In some implementations, track shoe cover 128 may need to includ e a set of side W ' alls 402 on at least two opposite sides of track shoe cover 128 (e.g , on at least two longitudinally extending side walls 402 and/or on at least two laterally extending side walls 402). For example, this configuration may facilitate mechanical connection of crawler shoe 112 and track shoe cover 128 to each other in the manner described herein via mechanical pressure from the side walls 402 without additional use of welding, fasteners, and/or the like.

As indicated above, Fig. 4 is provided as an example. Other examples are possible and may differ from what was described in connection with Fig 4.

Fig. 5 is a diagram 500 of an example track shoe cover of the machine of Fig. 1. For example, Fig 5 shows various cross-sectional views of track shoe cover 128.

As shown in Fig. 5, track shoe cover 128 may include a shoe engaging recess 502. For example, and as shown in Fig. 5, shoe engaging recess 502 may be defined by a set of side walls 402. In some implementations, a shape of shoe engaging recess 502 may match track shoe cover engaging structure 214, may be such that a mechanical connection can be formed between crawler shoe 112 and track shoe cover 128 via mechanical mating of track shoe cover engaging structure 214 and shoe engaging recess 502, and/or the like.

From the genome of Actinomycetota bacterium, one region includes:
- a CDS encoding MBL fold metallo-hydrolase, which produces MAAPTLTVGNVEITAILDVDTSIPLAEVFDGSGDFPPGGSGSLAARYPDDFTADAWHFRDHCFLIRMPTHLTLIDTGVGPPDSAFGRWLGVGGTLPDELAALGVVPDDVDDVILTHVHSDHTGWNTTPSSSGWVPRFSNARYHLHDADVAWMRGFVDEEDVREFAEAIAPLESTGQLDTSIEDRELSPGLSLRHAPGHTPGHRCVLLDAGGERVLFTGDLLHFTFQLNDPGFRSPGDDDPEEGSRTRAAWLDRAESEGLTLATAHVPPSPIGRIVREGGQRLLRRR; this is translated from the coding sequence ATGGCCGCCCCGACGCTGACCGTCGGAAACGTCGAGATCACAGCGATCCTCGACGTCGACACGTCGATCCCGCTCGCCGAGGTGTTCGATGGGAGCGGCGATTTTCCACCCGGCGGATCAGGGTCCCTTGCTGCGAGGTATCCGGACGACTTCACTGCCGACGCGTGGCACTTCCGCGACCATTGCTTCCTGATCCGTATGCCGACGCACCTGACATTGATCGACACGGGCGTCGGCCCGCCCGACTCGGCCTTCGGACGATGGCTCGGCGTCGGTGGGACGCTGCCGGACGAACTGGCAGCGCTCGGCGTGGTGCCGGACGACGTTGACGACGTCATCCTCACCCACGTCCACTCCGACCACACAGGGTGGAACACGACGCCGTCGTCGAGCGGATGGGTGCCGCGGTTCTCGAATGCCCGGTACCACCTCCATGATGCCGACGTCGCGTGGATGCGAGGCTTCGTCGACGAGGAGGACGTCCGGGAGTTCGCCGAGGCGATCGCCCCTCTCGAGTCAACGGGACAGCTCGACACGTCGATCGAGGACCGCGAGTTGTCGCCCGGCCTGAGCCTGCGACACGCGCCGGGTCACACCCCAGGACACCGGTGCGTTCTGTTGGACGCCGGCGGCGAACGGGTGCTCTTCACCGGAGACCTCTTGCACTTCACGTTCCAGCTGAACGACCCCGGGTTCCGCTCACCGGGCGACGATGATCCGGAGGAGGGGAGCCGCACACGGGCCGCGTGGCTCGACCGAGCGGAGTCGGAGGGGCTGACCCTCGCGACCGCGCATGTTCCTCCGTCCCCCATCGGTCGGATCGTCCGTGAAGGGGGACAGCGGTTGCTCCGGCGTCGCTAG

As further shown in Fig. 5, track shoe cover 128 may include a set of attachment grooves 504. For example, the set of attachment grooves 504 may be attachment structures that facilitate mechanical connection of track shoe cover 128 and crawler shoe 112 to each other. Continuing with the previous example, the set of attachment grooves 504 may be configured to mechanically connect with a set of attachment ridges, described elsewhere herein, of crawler shoe 112 (e.g., of track shoe cover engaging structure 214). In some implementations, the set of attachment grooves 504 may be machined from the set of side walls 402, may be formed via welding and/or fastening of pates to track shoe cover 128, and/or the like.

As indicated above, Fig. 5 is provided as an example. Other examples are possible and may differ from what was described in connection with Fig. 5.

Fig. 6 is a diagram 600 of an example track shoe cover and crawler shoe of the machine of Fig. 1. Fig. 6 shows an alignment of track shoe cover 128 and/or various components of crawler shoe 112.

As shown in Fig. 6, crawler shoe 112 may include a set of attachment ridges 602. For example, track shoe cover engaging structure 214 of crawler shoe 112 may include a set of attachment ridges 602 as attachment structures. In some implementations, an attachment ridge 602 may include raised material that can mechanically connect with an attachment groove 504. In some implementations, the set of attachment ridges 602 may be positioned on track shoe cover engaging structure 214 such that the set of attachment ridges 602 is aligned with the set of attachment grooves 504 when track shoe cover 128 is mechanically connected to track shoe cover engaging structure 214